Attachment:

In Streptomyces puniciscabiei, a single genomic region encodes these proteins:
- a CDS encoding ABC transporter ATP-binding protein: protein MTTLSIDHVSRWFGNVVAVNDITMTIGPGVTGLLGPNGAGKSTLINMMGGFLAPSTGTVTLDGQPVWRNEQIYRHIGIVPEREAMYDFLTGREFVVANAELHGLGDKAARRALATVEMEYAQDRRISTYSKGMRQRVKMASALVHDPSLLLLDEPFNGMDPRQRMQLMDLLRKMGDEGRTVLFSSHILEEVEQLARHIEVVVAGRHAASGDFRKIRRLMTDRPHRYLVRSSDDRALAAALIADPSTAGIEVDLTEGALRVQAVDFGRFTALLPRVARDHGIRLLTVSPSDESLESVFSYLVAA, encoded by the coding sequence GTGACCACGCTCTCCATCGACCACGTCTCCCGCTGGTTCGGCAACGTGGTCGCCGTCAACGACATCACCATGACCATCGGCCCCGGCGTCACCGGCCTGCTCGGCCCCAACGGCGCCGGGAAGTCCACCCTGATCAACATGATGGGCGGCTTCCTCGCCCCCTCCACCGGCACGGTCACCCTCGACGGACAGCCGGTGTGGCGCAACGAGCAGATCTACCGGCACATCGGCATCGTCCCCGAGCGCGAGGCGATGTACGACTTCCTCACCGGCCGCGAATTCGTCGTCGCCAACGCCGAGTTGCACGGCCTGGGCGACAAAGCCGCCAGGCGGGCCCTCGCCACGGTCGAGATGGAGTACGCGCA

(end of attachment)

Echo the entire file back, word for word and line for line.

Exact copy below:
In Streptomyces puniciscabiei, a single genomic region encodes these proteins:
- a CDS encoding ABC transporter ATP-binding protein: protein MTTLSIDHVSRWFGNVVAVNDITMTIGPGVTGLLGPNGAGKSTLINMMGGFLAPSTGTVTLDGQPVWRNEQIYRHIGIVPEREAMYDFLTGREFVVANAELHGLGDKAARRALATVEMEYAQDRRISTYSKGMRQRVKMASALVHDPSLLLLDEPFNGMDPRQRMQLMDLLRKMGDEGRTVLFSSHILEEVEQLARHIEVVVAGRHAASGDFRKIRRLMTDRPHRYLVRSSDDRALAAALIADPSTAGIEVDLTEGALRVQAVDFGRFTALLPRVARDHGIRLLTVSPSDESLESVFSYLVAA, encoded by the coding sequence GTGACCACGCTCTCCATCGACCACGTCTCCCGCTGGTTCGGCAACGTGGTCGCCGTCAACGACATCACCATGACCATCGGCCCCGGCGTCACCGGCCTGCTCGGCCCCAACGGCGCCGGGAAGTCCACCCTGATCAACATGATGGGCGGCTTCCTCGCCCCCTCCACCGGCACGGTCACCCTCGACGGACAGCCGGTGTGGCGCAACGAGCAGATCTACCGGCACATCGGCATCGTCCCCGAGCGCGAGGCGATGTACGACTTCCTCACCGGCCGCGAATTCGTCGTCGCCAACGCCGAGTTGCACGGCCTGGGCGACAAAGCCGCCAGGCGGGCCCTCGCCACGGTCGAGATGGAGTACGCGCA